In 1943, the Japanese reached the mission statement and Liddell was interned. Aggravated by the shortage of food and medical treatment, Liddell developed a brain tumour and suffered severe ill-health.

Many camp internees attest to the strong moral character of Liddell. He was seen as a great unifying force and helped to ease tensions through his selflessness and impartiality.

In “The Courtyard of the Happy Way“, Norman Cliff, wrote Liddell:

“the finest Christian gentleman it has been my pleasure to meet. In all the time in the camp, I never heard him say a bad word about anybody”.

A fellow internee, Stephen Metcalfe, later wrote of Liddell: “He gave me two things. One was his worn out running shoes, but the best thing he gave me was his baton of forgiveness. He taught me to love my enemies, the Japanese, and to pray for them.”

Eric Liddell died on 21 February 1945, five months before liberation. He died from his inoperable brain tumour – through overwork and malnutrition undoubtedly hastened his death. It was revealed after the war that Liddell had turned down an opportunity to leave the camp (as part of a prisoner exchange program), preferring instead to give his place to a pregnant woman. His death left a profound vacuum within the camp – such was the strength of his personality and character.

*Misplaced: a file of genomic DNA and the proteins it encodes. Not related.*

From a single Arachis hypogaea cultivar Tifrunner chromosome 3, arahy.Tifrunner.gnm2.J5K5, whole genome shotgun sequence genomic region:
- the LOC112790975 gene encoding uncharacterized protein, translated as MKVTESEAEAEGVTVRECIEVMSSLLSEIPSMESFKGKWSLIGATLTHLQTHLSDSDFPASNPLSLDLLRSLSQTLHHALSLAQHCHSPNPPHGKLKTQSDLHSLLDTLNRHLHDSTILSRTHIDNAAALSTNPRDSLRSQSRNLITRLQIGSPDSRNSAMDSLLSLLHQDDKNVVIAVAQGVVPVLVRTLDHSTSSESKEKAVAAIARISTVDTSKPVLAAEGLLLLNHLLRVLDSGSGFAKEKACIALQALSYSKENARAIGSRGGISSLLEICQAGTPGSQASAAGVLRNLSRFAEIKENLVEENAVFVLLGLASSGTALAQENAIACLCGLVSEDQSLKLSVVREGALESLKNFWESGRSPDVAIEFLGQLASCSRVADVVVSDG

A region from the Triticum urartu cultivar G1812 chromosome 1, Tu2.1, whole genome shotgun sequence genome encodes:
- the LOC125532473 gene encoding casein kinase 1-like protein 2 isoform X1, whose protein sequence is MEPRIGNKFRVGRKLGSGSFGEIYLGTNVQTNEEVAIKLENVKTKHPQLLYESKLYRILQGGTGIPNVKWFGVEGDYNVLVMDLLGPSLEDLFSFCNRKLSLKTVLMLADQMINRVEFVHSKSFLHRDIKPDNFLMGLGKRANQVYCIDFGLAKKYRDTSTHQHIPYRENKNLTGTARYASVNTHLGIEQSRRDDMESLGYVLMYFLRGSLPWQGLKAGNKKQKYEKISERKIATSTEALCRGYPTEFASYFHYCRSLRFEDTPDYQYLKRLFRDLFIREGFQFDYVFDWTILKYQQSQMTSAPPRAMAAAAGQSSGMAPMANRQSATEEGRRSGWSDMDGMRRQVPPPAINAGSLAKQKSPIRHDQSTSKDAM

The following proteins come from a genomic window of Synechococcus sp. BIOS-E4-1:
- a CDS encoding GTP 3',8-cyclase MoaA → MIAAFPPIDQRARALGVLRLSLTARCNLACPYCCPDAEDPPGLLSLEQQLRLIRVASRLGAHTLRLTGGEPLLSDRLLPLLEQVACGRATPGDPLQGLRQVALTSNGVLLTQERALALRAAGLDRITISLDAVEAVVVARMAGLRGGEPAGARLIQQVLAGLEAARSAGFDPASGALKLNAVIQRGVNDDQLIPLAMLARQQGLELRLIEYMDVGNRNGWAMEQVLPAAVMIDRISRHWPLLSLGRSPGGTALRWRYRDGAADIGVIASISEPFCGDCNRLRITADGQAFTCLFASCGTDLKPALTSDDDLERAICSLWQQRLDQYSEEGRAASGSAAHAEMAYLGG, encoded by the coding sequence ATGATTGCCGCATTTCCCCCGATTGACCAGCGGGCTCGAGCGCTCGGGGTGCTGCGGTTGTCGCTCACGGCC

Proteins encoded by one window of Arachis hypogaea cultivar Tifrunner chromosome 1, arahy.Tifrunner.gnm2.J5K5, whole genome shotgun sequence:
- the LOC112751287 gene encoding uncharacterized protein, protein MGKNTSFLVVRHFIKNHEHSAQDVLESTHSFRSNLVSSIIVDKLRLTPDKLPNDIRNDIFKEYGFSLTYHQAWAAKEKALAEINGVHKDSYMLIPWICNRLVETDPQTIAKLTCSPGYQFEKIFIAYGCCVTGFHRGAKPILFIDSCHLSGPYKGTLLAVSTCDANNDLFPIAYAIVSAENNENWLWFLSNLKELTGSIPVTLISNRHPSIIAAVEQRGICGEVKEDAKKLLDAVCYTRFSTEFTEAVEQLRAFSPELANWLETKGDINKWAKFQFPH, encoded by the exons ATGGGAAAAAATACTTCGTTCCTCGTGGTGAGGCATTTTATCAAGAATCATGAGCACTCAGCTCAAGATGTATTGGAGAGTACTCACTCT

The 1981 Oscar-winning film Chariots of Fire chronicled and contrasted the lives of Eric Liddell and British-Jewish athlete Harold Abrahams.

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Scotland and its History. (pooroot)

Hi friends, A tradition in Scotland when I was a lad in the sixties, was called a “poor-oot”

The Royal wedding in April was a thoroughly elegant affair, but there was one thing missing from all the splendour. This was no scatter, scrammle or poor-oot, as it is variously known in Scots – a distribution of coins or sweets to the watching children. Sometimes this is done on the way to the church and sometimes on leaving it. It might be the responsibility of the father of the bride, the groom or the guests. As the Scots Magazine (April 1894) relates: “A marriage was about to take place in a private house in Bristo Street, Edinburgh. Crowds of children round the door assailed the guests as they arrived with the well-known cry of ‘Poor oot!’”